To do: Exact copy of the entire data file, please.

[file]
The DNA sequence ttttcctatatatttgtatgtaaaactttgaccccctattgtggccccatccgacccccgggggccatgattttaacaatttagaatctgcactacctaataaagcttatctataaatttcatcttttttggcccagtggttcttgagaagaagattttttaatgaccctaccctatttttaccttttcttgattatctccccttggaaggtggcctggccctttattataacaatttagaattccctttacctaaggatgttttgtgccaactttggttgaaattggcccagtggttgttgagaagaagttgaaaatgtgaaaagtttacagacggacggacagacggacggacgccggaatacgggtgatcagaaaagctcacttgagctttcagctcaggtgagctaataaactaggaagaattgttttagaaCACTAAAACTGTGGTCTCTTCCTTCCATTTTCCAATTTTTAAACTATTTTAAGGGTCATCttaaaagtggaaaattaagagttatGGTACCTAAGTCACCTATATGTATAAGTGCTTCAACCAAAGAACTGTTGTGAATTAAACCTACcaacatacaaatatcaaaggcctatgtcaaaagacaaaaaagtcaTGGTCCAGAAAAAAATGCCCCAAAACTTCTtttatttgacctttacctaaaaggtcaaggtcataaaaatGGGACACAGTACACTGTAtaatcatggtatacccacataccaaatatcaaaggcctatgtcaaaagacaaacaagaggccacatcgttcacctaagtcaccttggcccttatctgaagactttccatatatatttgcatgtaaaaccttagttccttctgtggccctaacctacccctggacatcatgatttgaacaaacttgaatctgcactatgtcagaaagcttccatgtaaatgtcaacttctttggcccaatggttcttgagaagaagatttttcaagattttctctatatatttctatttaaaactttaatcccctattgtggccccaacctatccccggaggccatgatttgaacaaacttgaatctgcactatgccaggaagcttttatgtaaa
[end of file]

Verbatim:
The DNA sequence ttttcctatatatttgtatgtaaaactttgaccccctattgtggccccatccgacccccgggggccatgattttaacaatttagaatctgcactacctaataaagcttatctataaatttcatcttttttggcccagtggttcttgagaagaagattttttaatgaccctaccctatttttaccttttcttgattatctccccttggaaggtggcctggccctttattataacaatttagaattccctttacctaaggatgttttgtgccaactttggttgaaattggcccagtggttgttgagaagaagttgaaaatgtgaaaagtttacagacggacggacagacggacggacgccggaatacgggtgatcagaaaagctcacttgagctttcagctcaggtgagctaataaactaggaagaattgttttagaaCACTAAAACTGTGGTCTCTTCCTTCCATTTTCCAATTTTTAAACTATTTTAAGGGTCATCttaaaagtggaaaattaagagttatGGTACCTAAGTCACCTATATGTATAAGTGCTTCAACCAAAGAACTGTTGTGAATTAAACCTACcaacatacaaatatcaaaggcctatgtcaaaagacaaaaaagtcaTGGTCCAGAAAAAAATGCCCCAAAACTTCTtttatttgacctttacctaaaaggtcaaggtcataaaaatGGGACACAGTACACTGTAtaatcatggtatacccacataccaaatatcaaaggcctatgtcaaaagacaaacaagaggccacatcgttcacctaagtcaccttggcccttatctgaagactttccatatatatttgcatgtaaaaccttagttccttctgtggccctaacctacccctggacatcatgatttgaacaaacttgaatctgcactatgtcagaaagcttccatgtaaatgtcaacttctttggcccaatggttcttgagaagaagatttttcaagattttctctatatatttctatttaaaactttaatcccctattgtggccccaacctatccccggaggccatgatttgaacaaacttgaatctgcactatgccaggaagcttttatgtaaa